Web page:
Chinese dissident artist Badiucao tweeted on July 8 that some Chinese nationalists on Weibo “congratulated” Mr. Abe’s killer calling him a “hero.”

Screenshots of comments show Chinese netizens calling the killer an “Anti-Japanese Hero.” Another netizen wrote: Commemorating the “July 7 Lu Guoqiao incident (the opening event of the Sino-Japanese War) has just passed, the action has already begun.”

Some overseas netizens could not help but respond to the “Great Translation Movement” once again, translating the harsh words of Chinese netizens to make evil deeds public to the whole world.


According to shuashuakan.com, as of 3 p.m. on July 8, Japan time, 8 of the top 10 searches on China’s Weibo were related to Abe’s assassination. Although many comments expressed concern, sympathy, or discussion about the incident, comments about “go celebrating” and “congratulating” were still more numerous.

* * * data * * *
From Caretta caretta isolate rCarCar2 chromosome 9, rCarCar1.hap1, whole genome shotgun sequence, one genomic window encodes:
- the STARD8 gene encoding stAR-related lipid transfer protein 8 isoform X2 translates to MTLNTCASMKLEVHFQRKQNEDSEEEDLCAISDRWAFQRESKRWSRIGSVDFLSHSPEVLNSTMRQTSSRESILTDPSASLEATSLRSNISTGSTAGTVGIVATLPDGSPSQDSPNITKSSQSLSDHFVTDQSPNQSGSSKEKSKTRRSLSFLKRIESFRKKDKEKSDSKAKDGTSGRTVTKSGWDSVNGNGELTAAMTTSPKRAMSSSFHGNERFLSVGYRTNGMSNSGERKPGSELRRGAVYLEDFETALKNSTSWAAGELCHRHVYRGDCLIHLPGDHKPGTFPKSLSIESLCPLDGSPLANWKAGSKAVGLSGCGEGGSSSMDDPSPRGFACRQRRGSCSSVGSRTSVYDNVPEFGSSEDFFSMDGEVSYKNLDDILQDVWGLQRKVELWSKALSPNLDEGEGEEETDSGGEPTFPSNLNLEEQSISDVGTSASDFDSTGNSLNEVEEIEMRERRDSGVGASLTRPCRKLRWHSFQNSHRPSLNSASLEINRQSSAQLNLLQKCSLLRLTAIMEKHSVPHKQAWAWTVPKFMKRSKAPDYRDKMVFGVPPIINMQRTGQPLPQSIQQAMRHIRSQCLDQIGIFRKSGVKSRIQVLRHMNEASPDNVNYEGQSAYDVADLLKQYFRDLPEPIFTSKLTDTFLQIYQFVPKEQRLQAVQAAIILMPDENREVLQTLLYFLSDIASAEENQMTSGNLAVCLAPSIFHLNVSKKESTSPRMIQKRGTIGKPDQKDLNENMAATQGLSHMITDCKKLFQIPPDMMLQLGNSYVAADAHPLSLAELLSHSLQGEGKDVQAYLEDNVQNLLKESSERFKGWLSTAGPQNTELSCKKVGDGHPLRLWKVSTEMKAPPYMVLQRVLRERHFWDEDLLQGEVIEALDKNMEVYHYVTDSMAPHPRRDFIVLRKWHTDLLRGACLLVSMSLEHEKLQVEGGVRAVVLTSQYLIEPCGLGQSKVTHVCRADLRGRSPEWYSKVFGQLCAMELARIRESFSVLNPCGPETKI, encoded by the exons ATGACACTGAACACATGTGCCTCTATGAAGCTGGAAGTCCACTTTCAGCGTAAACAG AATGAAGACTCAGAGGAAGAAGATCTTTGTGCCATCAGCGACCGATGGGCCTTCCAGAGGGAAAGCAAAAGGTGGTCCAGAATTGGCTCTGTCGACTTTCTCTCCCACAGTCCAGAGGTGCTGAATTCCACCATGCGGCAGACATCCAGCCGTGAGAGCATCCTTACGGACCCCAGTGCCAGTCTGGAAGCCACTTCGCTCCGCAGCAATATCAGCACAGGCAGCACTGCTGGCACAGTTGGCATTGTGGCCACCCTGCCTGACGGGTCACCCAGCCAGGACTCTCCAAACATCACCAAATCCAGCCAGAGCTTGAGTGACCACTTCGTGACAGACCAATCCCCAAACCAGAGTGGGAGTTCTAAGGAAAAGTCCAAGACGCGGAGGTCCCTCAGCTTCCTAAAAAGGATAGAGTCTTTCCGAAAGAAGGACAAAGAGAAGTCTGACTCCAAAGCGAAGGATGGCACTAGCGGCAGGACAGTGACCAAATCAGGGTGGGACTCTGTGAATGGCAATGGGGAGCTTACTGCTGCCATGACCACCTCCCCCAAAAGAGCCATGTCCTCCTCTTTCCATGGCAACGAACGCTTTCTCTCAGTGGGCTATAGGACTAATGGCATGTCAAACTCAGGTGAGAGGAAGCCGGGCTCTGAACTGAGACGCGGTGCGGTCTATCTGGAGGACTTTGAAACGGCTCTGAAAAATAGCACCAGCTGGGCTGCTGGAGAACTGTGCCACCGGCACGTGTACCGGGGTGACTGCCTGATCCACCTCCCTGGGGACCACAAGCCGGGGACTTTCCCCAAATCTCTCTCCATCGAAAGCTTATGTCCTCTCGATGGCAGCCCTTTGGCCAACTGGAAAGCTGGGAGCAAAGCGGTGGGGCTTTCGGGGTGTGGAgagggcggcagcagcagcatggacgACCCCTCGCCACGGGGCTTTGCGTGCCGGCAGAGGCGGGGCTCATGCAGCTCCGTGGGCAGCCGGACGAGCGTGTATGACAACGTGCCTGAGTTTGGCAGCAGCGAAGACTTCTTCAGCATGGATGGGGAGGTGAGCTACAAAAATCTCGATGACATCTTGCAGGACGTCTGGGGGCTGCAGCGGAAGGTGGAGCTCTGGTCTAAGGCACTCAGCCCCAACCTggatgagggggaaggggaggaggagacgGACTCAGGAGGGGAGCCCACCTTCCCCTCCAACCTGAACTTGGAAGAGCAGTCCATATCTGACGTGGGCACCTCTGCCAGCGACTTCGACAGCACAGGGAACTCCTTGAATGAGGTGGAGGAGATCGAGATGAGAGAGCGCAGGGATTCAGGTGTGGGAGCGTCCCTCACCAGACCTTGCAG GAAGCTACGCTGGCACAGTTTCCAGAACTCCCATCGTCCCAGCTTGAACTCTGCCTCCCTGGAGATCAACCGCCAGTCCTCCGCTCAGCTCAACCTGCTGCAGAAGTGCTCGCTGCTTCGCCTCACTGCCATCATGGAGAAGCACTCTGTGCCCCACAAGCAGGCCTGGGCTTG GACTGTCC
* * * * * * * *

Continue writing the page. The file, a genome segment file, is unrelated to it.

As observed by Sound of Hope, Chinese netizens’ “laughing on others’ pain” comments can be divided into two levels: One is directed at Mr. Abe himself, including his previous visits to the Yasukuni Shrine and his many comments on Taiwan; the second is aimed at Japan, including avoiding responsibility for the war, not apologizing to China, etc.

The most popular comments were: “people from XX sent congratulatory messages.” “Hope someone has something to do.” “Let’s have two drinks (congratulatory alcohol).” Even netizens said, “Let’s eat at a Japanese restaurant tonight, considering it a celebration.”